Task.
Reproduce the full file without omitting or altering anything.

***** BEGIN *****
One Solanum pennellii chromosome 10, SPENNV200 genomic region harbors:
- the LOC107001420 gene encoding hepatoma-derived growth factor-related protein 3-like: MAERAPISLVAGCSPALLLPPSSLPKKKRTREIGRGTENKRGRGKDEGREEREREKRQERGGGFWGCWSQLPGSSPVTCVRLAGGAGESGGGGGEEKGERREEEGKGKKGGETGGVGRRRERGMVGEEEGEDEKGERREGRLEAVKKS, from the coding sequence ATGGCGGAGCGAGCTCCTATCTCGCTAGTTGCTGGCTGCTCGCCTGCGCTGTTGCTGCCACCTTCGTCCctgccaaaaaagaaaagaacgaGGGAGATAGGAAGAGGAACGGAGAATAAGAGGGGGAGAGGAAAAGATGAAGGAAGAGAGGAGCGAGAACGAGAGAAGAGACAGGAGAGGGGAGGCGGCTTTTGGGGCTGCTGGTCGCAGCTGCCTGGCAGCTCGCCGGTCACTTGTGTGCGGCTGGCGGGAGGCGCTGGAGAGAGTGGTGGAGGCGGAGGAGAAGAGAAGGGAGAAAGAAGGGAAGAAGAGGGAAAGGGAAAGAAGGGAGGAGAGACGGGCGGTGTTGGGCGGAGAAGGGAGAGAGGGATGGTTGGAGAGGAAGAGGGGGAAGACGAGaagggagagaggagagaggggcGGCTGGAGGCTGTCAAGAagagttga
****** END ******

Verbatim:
One Solanum pennellii chromosome 10, SPENNV200 genomic region harbors:
- the LOC107001420 gene encoding hepatoma-derived growth factor-related protein 3-like: MAERAPISLVAGCSPALLLPPSSLPKKKRTREIGRGTENKRGRGKDEGREEREREKRQERGGGFWGCWSQLPGSSPVTCVRLAGGAGESGGGGGEEKGERREEEGKGKKGGETGGVGRRRERGMVGEEEGEDEKGERREGRLEAVKKS, from the coding sequence ATGGCGGAGCGAGCTCCTATCTCGCTAGTTGCTGGCTGCTCGCCTGCGCTGTTGCTGCCACCTTCGTCCctgccaaaaaagaaaagaacgaGGGAGATAGGAAGAGGAACGGAGAATAAGAGGGGGAGAGGAAAAGATGAAGGAAGAGAGGAGCGAGAACGAGAGAAGAGACAGGAGAGGGGAGGCGGCTTTTGGGGCTGCTGGTCGCAGCTGCCTGGCAGCTCGCCGGTCACTTGTGTGCGGCTGGCGGGAGGCGCTGGAGAGAGTGGTGGAGGCGGAGGAGAAGAGAAGGGAGAAAGAAGGGAAGAAGAGGGAAAGGGAAAGAAGGGAGGAGAGACGGGCGGTGTTGGGCGGAGAAGGGAGAGAGGGATGGTTGGAGAGGAAGAGGGGGAAGACGAGaagggagagaggagagaggggcGGCTGGAGGCTGTCAAGAagagttga